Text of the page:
Firearm injuries during the pandemic

Specialized literature and medical practice have described firearm-related injuries frequently associated with bleeding and the need for transfusion (60). DeMario et al (61) reported that penetrating gunshot trauma had a five-fold increased transfusion requirement and received nearly ten times more blood component units compared with non-firearm-related injuries. In a new epidemiological climate with limited resources, firearm-related injuries posed a challenge for trauma centers. In the USA, although elective surgical interventions were suspended in the spring of 2020, the national blood supply reached a historic low (62). Maintaining an adequate stock of blood products relies on a continuous collection rate from donors. The challenge arose with social distancing orders, which halted blood donation campaigns that had an ~80% success rate in collection (63,64). Firearm injuries posed an additional concern during the pandemic when resources were scarce. The increased number of firearm-related injuries added extra pressure on the limited stock of blood products. Therefore, in pandemic planning, it is essential to prioritize the supply of necessary products for the treatment of penetrating injuries, such as blood products or alternatives. Additionally, ensuring the availability of equipment necessary for reducing the transmission of infectious diseases is crucial in managing these cases (65).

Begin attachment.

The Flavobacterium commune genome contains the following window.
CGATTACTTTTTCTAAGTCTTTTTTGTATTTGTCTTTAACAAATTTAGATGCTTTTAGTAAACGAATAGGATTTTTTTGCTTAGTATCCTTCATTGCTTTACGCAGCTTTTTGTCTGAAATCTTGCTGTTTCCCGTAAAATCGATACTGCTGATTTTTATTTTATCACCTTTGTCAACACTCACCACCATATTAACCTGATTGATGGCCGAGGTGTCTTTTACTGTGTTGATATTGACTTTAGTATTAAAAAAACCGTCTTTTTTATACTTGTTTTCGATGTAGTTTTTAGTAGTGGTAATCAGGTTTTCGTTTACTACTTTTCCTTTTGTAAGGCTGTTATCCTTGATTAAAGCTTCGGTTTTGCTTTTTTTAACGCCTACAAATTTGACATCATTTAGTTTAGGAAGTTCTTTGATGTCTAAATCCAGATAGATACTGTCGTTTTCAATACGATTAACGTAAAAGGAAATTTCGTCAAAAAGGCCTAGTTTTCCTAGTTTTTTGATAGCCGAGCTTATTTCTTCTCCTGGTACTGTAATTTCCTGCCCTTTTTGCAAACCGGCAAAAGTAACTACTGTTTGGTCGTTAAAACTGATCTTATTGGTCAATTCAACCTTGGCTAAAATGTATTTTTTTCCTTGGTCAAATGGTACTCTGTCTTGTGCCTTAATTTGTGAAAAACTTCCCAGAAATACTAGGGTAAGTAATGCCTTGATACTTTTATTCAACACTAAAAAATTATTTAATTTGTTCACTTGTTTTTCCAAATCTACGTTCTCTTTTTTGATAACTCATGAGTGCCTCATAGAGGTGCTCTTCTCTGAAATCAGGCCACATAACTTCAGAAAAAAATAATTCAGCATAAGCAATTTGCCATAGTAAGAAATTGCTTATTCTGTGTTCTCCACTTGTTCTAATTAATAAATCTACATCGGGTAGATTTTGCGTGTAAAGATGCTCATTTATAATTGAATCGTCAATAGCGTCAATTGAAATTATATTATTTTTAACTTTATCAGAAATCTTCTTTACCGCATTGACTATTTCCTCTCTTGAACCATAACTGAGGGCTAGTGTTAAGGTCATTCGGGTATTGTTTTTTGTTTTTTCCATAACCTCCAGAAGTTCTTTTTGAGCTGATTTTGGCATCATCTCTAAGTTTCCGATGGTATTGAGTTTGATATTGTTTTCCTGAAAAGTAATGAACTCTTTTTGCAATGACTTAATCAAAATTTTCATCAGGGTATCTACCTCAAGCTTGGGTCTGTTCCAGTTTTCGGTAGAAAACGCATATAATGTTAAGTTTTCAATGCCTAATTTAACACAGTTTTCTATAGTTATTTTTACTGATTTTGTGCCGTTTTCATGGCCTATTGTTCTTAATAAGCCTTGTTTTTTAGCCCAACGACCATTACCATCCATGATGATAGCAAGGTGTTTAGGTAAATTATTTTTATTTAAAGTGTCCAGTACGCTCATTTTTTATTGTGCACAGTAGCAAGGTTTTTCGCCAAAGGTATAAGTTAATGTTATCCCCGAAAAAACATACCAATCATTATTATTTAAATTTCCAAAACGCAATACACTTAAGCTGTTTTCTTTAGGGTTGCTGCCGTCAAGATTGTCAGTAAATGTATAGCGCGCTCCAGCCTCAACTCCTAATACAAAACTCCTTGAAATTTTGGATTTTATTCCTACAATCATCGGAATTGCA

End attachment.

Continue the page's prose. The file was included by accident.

Sports-related trauma

In South Korea, during the year 2020 in contrast to 2019, a notable decrease was observed in the participation of sports activities lasting at least 30 min per week, seeing a drop from 66.6 to 60.1%. Specifically, in South Korea, there was a substantial decline in indoor sports such as bodybuilding and swimming, driven largely by the nationwide restrictions on public gatherings and subsequent closures of sports and fitness facilities. These preventive measures were South Korea's proactive strategy to curb the spread of the infection and to ensure public safety. Conversely, South Koreans displayed a surge in their preference for outdoor sports activities; for instance, the percentage of those engaging in jogging and running rose from 29.23% in 2019 to 35.7% in 2020. As a response to the pandemic, the world saw a halt in sports competitions, which resonated deeply within South Korea leading to a reduction in active sports participation. Adhering to the practice of social distancing, a unique trend emerged within the South Korean populace: a spike in the popularity and purchase of home fitness equipment, reflecting their resilience and adaptability in seeking avenues to maintain physical fitness amidst the challenging epidemiological conditions (66).

Epidemiologically safe sports